MB: Just a note, first – November 29, was the member ratification – and it was ratified by an absurd number: 97.5% of the voters ratified the contract. The contract calls for two 2-percent raises over 30 months, general wage increases fully retroactive, one for 2020, one for 2021. The big thing in this contract is we raised what’s called the “compression floor,” which is every salary level has a minimum and a maximum and we’ve raised all the minimums, which will result in significant additional increases for anyone who’s below the new minimums. And that was big because they haven’t done that in about 15 years and it’s never been contractual because the last time they did that there was no union. This union’s relatively new, this is our first collective bargaining agreement for our members in the Subway Division of the MTA and it’s our second for our members in the Buses Division. And Support – Support would be first. The ratification numbers really speak for themselves but that compression increase that we talked about is something that hasn’t happened in a long time and that we hope is going to result in better lives for not only the membership, but for the Authority and the riding public as well, because the Authority has had a heck of a time trying to get its supervisory staff to move into the managerial ranks. Our union is a managers union. We believe we’re the only managers union in the country. And we think that this compression will encourage people at the supervisory level in the MTA to move into the managerial ranks. Right now, they’re having a very difficult time filling the managerial ranks with internal promotees. They keep having to hire from the outside, which is far from ideal because they’re getting people who don’t really understand the MTA’s corporate culture and they’re having some real problems with that. I think this is going to benefit not only our members, but the members in subordinate unions and other managers and the riding public.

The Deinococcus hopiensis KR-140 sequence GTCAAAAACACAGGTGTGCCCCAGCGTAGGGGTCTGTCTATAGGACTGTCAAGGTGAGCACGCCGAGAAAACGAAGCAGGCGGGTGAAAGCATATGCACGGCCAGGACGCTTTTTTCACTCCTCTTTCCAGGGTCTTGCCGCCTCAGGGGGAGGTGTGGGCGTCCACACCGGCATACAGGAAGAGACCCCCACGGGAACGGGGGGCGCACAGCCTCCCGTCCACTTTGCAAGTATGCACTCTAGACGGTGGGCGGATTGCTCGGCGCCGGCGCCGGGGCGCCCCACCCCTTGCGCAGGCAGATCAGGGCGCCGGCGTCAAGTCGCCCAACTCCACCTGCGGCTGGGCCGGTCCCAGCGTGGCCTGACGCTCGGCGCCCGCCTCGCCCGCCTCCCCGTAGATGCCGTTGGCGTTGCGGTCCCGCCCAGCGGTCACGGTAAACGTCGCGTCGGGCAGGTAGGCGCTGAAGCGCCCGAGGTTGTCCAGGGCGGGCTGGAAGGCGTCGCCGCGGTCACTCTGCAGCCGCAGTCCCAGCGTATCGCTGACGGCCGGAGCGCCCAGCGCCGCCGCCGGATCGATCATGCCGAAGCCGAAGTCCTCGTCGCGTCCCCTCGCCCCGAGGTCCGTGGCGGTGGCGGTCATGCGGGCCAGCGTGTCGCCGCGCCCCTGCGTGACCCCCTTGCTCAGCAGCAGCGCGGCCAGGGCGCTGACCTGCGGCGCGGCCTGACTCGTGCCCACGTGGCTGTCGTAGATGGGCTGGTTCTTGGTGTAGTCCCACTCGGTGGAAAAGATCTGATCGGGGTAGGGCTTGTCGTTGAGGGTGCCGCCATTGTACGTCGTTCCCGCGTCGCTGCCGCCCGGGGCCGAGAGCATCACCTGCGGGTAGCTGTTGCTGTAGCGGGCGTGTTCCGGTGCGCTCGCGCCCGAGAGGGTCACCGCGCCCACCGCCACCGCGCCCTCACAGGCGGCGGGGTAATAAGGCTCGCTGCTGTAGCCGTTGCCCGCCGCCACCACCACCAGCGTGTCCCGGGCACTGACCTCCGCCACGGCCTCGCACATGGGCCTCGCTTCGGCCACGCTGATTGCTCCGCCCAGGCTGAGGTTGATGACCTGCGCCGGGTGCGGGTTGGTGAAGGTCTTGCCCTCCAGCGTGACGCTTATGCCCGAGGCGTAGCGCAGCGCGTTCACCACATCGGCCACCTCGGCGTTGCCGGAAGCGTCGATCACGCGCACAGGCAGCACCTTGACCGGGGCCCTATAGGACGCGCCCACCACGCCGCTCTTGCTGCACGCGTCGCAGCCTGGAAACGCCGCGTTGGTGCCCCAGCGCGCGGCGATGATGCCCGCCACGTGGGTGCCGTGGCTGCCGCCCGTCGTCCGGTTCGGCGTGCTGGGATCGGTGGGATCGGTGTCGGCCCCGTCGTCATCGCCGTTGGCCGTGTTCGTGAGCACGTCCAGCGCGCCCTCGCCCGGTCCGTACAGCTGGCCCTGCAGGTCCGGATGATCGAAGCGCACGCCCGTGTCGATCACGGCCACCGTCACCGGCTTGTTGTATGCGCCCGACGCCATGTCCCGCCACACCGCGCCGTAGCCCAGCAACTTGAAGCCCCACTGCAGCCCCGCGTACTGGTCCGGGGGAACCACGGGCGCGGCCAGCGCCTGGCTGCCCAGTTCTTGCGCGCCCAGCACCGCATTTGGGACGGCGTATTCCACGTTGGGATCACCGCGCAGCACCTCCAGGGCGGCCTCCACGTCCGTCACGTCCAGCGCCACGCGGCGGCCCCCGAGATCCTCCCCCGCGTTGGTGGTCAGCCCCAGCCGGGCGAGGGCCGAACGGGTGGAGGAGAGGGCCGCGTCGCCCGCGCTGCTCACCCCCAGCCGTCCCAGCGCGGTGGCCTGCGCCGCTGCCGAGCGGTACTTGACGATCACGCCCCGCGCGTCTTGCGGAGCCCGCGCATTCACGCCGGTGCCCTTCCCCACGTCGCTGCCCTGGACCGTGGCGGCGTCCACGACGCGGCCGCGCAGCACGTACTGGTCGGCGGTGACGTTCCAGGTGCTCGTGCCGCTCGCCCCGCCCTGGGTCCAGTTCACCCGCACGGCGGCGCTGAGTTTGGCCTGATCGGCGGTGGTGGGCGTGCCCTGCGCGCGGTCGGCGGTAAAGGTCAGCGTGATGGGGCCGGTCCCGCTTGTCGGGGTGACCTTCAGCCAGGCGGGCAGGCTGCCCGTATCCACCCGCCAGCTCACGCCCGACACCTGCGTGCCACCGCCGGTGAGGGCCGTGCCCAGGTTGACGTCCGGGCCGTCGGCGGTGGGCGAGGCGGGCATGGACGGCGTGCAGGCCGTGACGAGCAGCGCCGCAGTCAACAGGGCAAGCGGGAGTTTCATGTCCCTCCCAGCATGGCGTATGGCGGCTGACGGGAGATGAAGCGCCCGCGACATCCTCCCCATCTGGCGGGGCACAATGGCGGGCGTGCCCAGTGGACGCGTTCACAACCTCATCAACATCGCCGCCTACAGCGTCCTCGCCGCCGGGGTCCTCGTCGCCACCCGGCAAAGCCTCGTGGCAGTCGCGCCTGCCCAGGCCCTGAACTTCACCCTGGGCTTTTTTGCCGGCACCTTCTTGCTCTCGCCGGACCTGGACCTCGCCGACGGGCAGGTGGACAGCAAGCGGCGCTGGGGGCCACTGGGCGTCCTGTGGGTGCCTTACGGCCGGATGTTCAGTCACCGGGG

LP: Anything else in the contract?